I admit my faults as a writer, especially when scrambling to meet deadlines on these articles. Unlike when writing fiction with more time to edit, I'm the queen of the looong sentence. I anthropomorphize the price action. I occasionally, ahem, mix up "it's" and "its," although I understand usage.
So, it's not with a sense of stern rectitude that I say that I'm bemused when writers mix up the words "weary," "wary," and "leery." They speak of being weary of a turn of events when I presume they mean "skeptical." Today, however, that mix of words seems just right. Any three of the terms could have been applied to the markets.
Market participants want a workable and trustworthy solution to the problems in Europe. They're leery of promises that never get fulfilled. They're wearied by the wait. They're wary of what might come next, with the European or any number of other global situations. Market participants want clarity.
This week dawned with many global geopolitical and economic situations remaining unsettled. Here in the U.S., those uncertainties included another important manufacturing report and a much-anticipated possible Supreme Court ruling on the Affordable Care Act. Market participants learned later in the day that the ruling would not be handed down until Thursday.
The most high-profile uncertainties included stalling talks ahead of a EU Summit later this week. Representatives of the Troika composed of the IMF, EU and ECB had been expected to visit Greece today. That visit was postponed when two key Greek officials were hospitalized this weekend.
News sources reported yesterday that Greece's new prime minister and incoming finance minister were both hospitalized and would miss the June 28-29 EU summit. Greece will be represented at the summit by the foreign minister and outgoing finance minister. As a result of those hospitalizations, Troika officials postponed today's previously planned visit to Athens.
Prime Minister Antonis Samaris had eye surgery Saturday, and incoming Finance Minister Rapanos was also hospitalized, reportedly before he could be sworn in. Today, we were to learn that the finance minister had resigned because of health issues.
As all market watchers are well aware by now, Greece seeks to renegotiate some of the conditions of its previously signed agreement with the Troika. While some politicians have hinted that it might be possible to tinker with time frames, other Troika officials, particularly Germany's, have stated that Greece must uphold the conditions already hammered out. News headlines profess Germany's impatience with continued importuning for more help and delayed implementation of required measures.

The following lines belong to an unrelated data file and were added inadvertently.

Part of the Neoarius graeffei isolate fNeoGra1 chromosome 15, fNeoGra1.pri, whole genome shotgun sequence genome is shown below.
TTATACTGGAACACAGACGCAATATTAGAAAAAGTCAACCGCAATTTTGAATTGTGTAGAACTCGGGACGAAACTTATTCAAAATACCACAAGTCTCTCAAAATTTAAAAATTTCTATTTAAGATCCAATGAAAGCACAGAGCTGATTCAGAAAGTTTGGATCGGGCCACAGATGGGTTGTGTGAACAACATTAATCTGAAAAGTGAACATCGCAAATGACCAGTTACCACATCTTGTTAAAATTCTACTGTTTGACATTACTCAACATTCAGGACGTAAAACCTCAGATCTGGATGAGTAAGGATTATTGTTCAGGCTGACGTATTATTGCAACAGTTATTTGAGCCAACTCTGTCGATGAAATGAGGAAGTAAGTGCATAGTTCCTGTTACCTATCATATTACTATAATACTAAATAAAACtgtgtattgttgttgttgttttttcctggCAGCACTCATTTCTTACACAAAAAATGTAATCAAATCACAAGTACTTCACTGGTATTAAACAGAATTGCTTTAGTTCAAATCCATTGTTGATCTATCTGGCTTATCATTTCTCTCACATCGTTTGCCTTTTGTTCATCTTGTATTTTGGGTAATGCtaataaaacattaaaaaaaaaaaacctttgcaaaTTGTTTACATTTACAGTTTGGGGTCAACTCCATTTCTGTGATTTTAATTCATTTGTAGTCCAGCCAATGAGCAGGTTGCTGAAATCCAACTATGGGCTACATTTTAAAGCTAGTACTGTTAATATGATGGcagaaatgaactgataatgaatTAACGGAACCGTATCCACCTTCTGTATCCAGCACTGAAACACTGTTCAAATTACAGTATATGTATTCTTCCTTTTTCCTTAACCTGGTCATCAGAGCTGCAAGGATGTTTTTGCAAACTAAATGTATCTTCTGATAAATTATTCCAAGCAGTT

By noon in the U.S., rumors began circulating that Cyprus would ask for a bailout later today, a rumor that proved to be true. Cyprus thereby became the fifth eurozone country to ask for rescue funds. Cyprus' economy might be small, but some experts term its importance disproportionate to its size.
Cyprus' request followed Spain's formal request for up to 100 billion euros in rescue loans for its troubled banks. With all these events, hopes for conclusive steps at the upcoming summit diminished while the need for a workable solution increased. Yields on Spanish Government Generic 10-year bonds rose again, although remaining far off last week's 7+ levels. Those yields ended the day at 6.637, up 0.257 or 4.03 percent.
In addition, Syria warned against any retaliatory actions against Syria after what it deemed an act of self defense when it shot down a Turkish warplane. At least Egypt settled one geopolitical matter that had been causing uncertainty, even if the ramifications are not yet known. On Sunday, Islamist Mohammed Morsi was finally confirmed as Egypt's first freely elected president. The confirmation that he had won 51.7 percent of the votes came a week after voting ended. He may have procured a majority of the votes, but voter turnout was light, too, and exit polls had indicated dissatisfaction with or concern about both candidates.
The U.S.-educated Morsi resigned from the Muslim Brotherhood party after his confirmation and vowed that his government would be an inclusive one. He affirmed that he would honor international treaties.